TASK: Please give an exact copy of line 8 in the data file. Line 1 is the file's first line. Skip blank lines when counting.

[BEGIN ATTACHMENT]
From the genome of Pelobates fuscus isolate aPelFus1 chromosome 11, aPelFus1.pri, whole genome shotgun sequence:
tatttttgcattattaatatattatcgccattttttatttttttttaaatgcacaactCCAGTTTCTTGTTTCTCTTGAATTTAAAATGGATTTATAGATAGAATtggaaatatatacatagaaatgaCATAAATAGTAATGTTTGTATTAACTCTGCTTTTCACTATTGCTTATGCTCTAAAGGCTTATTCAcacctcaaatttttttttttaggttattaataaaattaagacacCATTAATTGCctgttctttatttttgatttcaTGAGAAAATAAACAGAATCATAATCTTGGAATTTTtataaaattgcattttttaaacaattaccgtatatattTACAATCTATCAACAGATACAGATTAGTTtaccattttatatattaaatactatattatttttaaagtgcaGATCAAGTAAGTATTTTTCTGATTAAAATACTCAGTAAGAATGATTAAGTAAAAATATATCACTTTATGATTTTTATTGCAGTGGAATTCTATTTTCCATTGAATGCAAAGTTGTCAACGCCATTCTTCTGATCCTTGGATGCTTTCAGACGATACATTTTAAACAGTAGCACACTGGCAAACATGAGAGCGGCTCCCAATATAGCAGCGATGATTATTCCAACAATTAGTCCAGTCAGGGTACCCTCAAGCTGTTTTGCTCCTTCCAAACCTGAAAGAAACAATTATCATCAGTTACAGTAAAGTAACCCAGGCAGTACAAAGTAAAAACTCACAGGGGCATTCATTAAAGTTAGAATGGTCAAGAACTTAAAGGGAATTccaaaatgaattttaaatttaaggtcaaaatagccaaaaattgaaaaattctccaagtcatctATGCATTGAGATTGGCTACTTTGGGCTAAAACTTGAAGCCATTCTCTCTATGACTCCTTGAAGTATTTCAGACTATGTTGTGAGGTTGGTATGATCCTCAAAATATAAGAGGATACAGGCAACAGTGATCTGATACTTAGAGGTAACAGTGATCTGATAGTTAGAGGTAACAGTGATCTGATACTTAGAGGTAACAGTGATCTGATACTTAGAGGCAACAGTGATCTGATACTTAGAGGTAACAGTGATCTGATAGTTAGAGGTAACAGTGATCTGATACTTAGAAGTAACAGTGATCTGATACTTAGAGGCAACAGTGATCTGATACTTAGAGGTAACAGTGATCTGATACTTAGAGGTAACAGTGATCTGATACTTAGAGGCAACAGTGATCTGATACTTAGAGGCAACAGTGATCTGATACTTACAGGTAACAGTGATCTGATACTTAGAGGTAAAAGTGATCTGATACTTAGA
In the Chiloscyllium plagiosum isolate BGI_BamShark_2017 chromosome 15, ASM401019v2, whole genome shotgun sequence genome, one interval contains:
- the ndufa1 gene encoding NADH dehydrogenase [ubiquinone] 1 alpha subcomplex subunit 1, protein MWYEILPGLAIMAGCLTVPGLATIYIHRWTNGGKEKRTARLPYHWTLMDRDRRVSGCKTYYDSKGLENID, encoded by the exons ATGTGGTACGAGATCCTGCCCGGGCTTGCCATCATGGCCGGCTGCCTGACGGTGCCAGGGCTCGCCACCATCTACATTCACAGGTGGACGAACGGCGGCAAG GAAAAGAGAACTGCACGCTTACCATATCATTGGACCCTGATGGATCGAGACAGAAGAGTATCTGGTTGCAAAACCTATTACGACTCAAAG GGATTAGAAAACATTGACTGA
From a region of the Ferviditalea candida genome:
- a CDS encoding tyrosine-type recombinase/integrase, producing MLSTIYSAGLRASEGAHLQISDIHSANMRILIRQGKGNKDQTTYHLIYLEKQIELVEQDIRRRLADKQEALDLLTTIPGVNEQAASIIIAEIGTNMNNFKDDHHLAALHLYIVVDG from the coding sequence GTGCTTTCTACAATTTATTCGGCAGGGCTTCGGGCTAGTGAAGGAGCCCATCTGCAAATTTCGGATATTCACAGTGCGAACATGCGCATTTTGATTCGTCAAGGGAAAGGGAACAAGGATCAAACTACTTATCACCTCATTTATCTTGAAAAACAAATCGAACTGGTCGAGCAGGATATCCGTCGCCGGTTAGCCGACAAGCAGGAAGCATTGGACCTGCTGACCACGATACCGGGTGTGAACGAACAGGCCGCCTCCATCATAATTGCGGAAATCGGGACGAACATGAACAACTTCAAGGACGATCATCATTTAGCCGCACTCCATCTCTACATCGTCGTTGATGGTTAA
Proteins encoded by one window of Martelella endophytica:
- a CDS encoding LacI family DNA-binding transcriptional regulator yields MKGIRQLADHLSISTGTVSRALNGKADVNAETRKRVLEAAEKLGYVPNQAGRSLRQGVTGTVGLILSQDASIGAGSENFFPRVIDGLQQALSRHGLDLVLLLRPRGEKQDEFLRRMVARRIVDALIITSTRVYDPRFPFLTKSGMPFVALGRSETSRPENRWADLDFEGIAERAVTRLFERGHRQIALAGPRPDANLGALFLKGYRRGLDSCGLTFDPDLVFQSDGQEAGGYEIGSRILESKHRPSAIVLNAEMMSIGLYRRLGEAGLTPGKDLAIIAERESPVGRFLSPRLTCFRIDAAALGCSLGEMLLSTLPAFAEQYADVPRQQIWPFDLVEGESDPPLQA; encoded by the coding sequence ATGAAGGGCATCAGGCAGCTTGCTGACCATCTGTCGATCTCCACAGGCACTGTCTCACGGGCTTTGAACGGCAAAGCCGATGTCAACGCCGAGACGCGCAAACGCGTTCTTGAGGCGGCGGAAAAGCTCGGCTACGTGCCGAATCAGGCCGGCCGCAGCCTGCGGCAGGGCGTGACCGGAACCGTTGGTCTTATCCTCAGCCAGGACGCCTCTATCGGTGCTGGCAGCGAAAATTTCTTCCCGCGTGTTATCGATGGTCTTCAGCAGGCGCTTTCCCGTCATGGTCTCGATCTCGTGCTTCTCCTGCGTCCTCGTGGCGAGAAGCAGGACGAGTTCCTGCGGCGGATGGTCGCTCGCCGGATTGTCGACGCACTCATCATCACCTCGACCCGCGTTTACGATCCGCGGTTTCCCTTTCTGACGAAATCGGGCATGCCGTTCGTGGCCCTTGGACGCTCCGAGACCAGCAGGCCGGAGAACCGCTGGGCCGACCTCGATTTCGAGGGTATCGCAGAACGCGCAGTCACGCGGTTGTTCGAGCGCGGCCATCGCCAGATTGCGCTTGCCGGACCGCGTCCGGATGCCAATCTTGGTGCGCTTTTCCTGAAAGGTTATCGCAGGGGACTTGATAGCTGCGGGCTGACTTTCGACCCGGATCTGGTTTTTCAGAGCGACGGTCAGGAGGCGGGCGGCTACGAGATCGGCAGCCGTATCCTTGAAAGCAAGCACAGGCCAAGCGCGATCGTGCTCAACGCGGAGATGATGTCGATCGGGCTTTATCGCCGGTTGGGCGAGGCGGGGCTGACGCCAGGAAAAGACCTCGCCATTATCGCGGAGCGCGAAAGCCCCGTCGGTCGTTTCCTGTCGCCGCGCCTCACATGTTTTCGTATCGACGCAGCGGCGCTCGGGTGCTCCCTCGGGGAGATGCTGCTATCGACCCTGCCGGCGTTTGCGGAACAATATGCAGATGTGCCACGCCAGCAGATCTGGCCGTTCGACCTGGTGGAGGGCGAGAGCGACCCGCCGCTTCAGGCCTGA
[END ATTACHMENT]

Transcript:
- a CDS encoding LacI family DNA-binding transcriptional regulator yields MKGIRQLADHLSISTGTVSRALNGKADVNAETRKRVLEAAEKLGYVPNQAGRSLRQGVTGTVGLILSQDASIGAGSENFFPRVIDGLQQALSRHGLDLVLLLRPRGEKQDEFLRRMVARRIVDALIITSTRVYDPRFPFLTKSGMPFVALGRSETSRPENRWADLDFEGIAERAVTRLFERGHRQIALAGPRPDANLGALFLKGYRRGLDSCGLTFDPDLVFQSDGQEAGGYEIGSRILESKHRPSAIVLNAEMMSIGLYRRLGEAGLTPGKDLAIIAERESPVGRFLSPRLTCFRIDAAALGCSLGEMLLSTLPAFAEQYADVPRQQIWPFDLVEGESDPPLQA; encoded by the coding sequence ATGAAGGGCATCAGGCAGCTTGCTGACCATCTGTCGATCTCCACAGGCACTGTCTCACGGGCTTTGAACGGCAAAGCCGATGTCAACGCCGAGACGCGCAAACGCGTTCTTGAGGCGGCGGAAAAGCTCGGCTACGTGCCGAATCAGGCCGGCCGCAGCCTGCGGCAGGGCGTGACCGGAACCGTTGGTCTTATCCTCAGCCAGGACGCCTCTATCGGTGCTGGCAGCGAAAATTTCTTCCCGCGTGTTATCGATGGTCTTCAGCAGGCGCTTTCCCGTCATGGTCTCGATCTCGTGCTTCTCCTGCGTCCTCGTGGCGAGAAGCAGGACGAGTTCCTGCGGCGGATGGTCGCTCGCCGGATTGTCGACGCACTCATCATCACCTCGACCCGCGTTTACGATCCGCGGTTTCCCTTTCTGACGAAATCGGGCATGCCGTTCGTGGCCCTTGGACGCTCCGAGACCAGCAGGCCGGAGAACCGCTGGGCCGACCTCGATTTCGAGGGTATCGCAGAACGCGCAGTCACGCGGTTGTTCGAGCGCGGCCATCGCCAGATTGCGCTTGCCGGACCGCGTCCGGATGCCAATCTTGGTGCGCTTTTCCTGAAAGGTTATCGCAGGGGACTTGATAGCTGCGGGCTGACTTTCGACCCGGATCTGGTTTTTCAGAGCGACGGTCAGGAGGCGGGCGGCTACGAGATCGGCAGCCGTATCCTTGAAAGCAAGCACAGGCCAAGCGCGATCGTGCTCAACGCGGAGATGATGTCGATCGGGCTTTATCGCCGGTTGGGCGAGGCGGGGCTGACGCCAGGAAAAGACCTCGCCATTATCGCGGAGCGCGAAAGCCCCGTCGGTCGTTTCCTGTCGCCGCGCCTCACATGTTTTCGTATCGACGCAGCGGCGCTCGGGTGCTCCCTCGGGGAGATGCTGCTATCGACCCTGCCGGCGTTTGCGGAACAATATGCAGATGTGCCACGCCAGCAGATCTGGCCGTTCGACCTGGTGGAGGGCGAGAGCGACCCGCCGCTTCAGGCCTGA